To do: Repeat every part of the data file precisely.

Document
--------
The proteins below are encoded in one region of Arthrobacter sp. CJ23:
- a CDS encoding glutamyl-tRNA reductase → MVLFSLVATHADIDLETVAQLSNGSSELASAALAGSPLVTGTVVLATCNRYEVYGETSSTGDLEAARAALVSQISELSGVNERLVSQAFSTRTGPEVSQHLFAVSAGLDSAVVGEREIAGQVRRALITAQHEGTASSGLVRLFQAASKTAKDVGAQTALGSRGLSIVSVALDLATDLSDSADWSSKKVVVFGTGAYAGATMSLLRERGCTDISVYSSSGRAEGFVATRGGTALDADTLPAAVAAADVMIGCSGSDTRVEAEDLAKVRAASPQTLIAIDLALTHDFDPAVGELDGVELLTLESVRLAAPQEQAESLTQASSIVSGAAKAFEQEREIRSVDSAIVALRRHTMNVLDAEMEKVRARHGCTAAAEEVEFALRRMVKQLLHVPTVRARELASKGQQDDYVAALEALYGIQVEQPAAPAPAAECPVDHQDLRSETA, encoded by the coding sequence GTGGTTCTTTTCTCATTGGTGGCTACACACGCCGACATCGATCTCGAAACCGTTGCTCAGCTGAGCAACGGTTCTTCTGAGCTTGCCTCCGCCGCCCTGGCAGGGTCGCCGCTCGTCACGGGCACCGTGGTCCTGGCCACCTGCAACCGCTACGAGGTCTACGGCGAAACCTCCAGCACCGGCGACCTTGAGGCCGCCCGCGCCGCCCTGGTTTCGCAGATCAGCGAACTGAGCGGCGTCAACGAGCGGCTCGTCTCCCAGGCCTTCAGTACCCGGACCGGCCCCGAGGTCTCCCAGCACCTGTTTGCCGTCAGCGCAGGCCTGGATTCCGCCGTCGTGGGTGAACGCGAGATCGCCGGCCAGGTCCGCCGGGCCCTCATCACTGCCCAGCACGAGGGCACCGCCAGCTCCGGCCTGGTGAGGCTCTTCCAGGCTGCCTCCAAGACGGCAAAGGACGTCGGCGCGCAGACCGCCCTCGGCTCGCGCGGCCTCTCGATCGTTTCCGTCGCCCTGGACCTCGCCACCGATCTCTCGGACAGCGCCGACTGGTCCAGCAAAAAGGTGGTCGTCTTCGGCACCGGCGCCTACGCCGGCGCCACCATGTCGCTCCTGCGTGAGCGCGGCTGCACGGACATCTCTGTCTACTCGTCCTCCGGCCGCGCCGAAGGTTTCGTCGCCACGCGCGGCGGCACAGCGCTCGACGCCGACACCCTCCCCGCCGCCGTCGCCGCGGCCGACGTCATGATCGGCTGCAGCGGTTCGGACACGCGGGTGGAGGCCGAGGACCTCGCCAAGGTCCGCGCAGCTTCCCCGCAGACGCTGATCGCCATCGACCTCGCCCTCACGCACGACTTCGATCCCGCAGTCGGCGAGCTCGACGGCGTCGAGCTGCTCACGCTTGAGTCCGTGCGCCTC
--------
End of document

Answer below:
The proteins below are encoded in one region of Arthrobacter sp. CJ23:
- a CDS encoding glutamyl-tRNA reductase → MVLFSLVATHADIDLETVAQLSNGSSELASAALAGSPLVTGTVVLATCNRYEVYGETSSTGDLEAARAALVSQISELSGVNERLVSQAFSTRTGPEVSQHLFAVSAGLDSAVVGEREIAGQVRRALITAQHEGTASSGLVRLFQAASKTAKDVGAQTALGSRGLSIVSVALDLATDLSDSADWSSKKVVVFGTGAYAGATMSLLRERGCTDISVYSSSGRAEGFVATRGGTALDADTLPAAVAAADVMIGCSGSDTRVEAEDLAKVRAASPQTLIAIDLALTHDFDPAVGELDGVELLTLESVRLAAPQEQAESLTQASSIVSGAAKAFEQEREIRSVDSAIVALRRHTMNVLDAEMEKVRARHGCTAAAEEVEFALRRMVKQLLHVPTVRARELASKGQQDDYVAALEALYGIQVEQPAAPAPAAECPVDHQDLRSETA, encoded by the coding sequence GTGGTTCTTTTCTCATTGGTGGCTACACACGCCGACATCGATCTCGAAACCGTTGCTCAGCTGAGCAACGGTTCTTCTGAGCTTGCCTCCGCCGCCCTGGCAGGGTCGCCGCTCGTCACGGGCACCGTGGTCCTGGCCACCTGCAACCGCTACGAGGTCTACGGCGAAACCTCCAGCACCGGCGACCTTGAGGCCGCCCGCGCCGCCCTGGTTTCGCAGATCAGCGAACTGAGCGGCGTCAACGAGCGGCTCGTCTCCCAGGCCTTCAGTACCCGGACCGGCCCCGAGGTCTCCCAGCACCTGTTTGCCGTCAGCGCAGGCCTGGATTCCGCCGTCGTGGGTGAACGCGAGATCGCCGGCCAGGTCCGCCGGGCCCTCATCACTGCCCAGCACGAGGGCACCGCCAGCTCCGGCCTGGTGAGGCTCTTCCAGGCTGCCTCCAAGACGGCAAAGGACGTCGGCGCGCAGACCGCCCTCGGCTCGCGCGGCCTCTCGATCGTTTCCGTCGCCCTGGACCTCGCCACCGATCTCTCGGACAGCGCCGACTGGTCCAGCAAAAAGGTGGTCGTCTTCGGCACCGGCGCCTACGCCGGCGCCACCATGTCGCTCCTGCGTGAGCGCGGCTGCACGGACATCTCTGTCTACTCGTCCTCCGGCCGCGCCGAAGGTTTCGTCGCCACGCGCGGCGGCACAGCGCTCGACGCCGACACCCTCCCCGCCGCCGTCGCCGCGGCCGACGTCATGATCGGCTGCAGCGGTTCGGACACGCGGGTGGAGGCCGAGGACCTCGCCAAGGTCCGCGCAGCTTCCCCGCAGACGCTGATCGCCATCGACCTCGCCCTCACGCACGACTTCGATCCCGCAGTCGGCGAGCTCGACGGCGTCGAGCTGCTCACGCTTGAGTCCGTGCGCCTC